This is the monthly newsletter for my fractal animation site, HPDZ.NET. I am sending you this because I think you might be interested.

This is the first newsletter sent via an email service. I am switching to this service for several reasons. If you're interested in the details, read below, or see the explanation I have put on the web site.

If you want to unsubscribe, you can do so immediately, no further questions asked, by clicking here

-- Mike Condron

I usually try to get the newsletter out before publishing stuff to YouTube, but that didn't happen this month due to technical problems learning how to work with the new email distribution service. Sorry!


Canyon2 is finally complete. It is a zoom in to the eastern wall of the Seahorse Valley, or Canyon, where the main cardioid joins the first small circular area on the left. This is the sister video to Canyon1, which zoomed in to the western wall.

Rendering of Canyon2 started on 5-Oct and ended 29-Oct. All together it required nearly 600 hours of computing time to generate the 4800 frames that make up this animation. That's the longest run so far for one of my videos. The final few frames each took over 30 minutes to calculate.

Coloring Canyon2 was more difficult than I had anticipated based on some early test runs. It has the same problems I've described before with Canyon1 and MetaphaseVar1, but worse. I tried literally over a hundred different tweaks to the coloring method and finally settled on something that looks OK but not great. Work continues on this difficult problem.

Using Mathematica, I made a cool animation of the histogram of the fractal data for this animation, and it's showing me some interesting things I had not seen before. I will incorporate these insights into future revisions of the coloring system, and I may come back and recolor Canyon2 if I can make some improvements.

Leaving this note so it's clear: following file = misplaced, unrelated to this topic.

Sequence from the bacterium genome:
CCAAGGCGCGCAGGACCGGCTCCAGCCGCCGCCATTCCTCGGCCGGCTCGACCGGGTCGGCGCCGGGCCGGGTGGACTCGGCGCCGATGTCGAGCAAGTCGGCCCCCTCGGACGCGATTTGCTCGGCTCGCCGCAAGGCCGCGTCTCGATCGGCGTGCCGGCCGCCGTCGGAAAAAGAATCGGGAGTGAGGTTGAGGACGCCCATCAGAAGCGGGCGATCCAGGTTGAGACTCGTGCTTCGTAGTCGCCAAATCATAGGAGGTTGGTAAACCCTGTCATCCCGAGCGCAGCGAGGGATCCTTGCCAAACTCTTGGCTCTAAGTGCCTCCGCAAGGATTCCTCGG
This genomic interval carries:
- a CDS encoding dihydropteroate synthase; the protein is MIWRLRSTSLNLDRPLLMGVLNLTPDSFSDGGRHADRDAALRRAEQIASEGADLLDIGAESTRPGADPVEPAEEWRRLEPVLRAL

For now, I am reminded of the warning not to let the perfect be the enemy of the good. In this case, the quest for perfection was terminated by the need to get a couple of briskets into the cooker for an overnight run Saturday night. They both turned out great Sunday morning, and for now, this project is moved to the ARCHIVE.

Other News

Math Kernel Updates

I have finally implemented some big improvements to my high-precision multiplication kernel. This is the small bit of code that consumes about 99% of the CPU time when rendering an animation, so any improvements in it can have a huge impact on the time it takes to produce a video. For the software aficionados, here's a summary of the changes:

  • Removal of unnecessary digit multiplications of less-significant digits
  • Elimination of redundant multiplications when squaring a number
  • Loop unrolling for multiplications and carry-save reconciliation
  • Various small tweaks to help cache prediction and pipelining

Some details can be found on a new Technical page.

The result of all this is that the higher precision ranges of arithmetic are running nearly twice as fast as before.

Recursive Subdivision Resurrection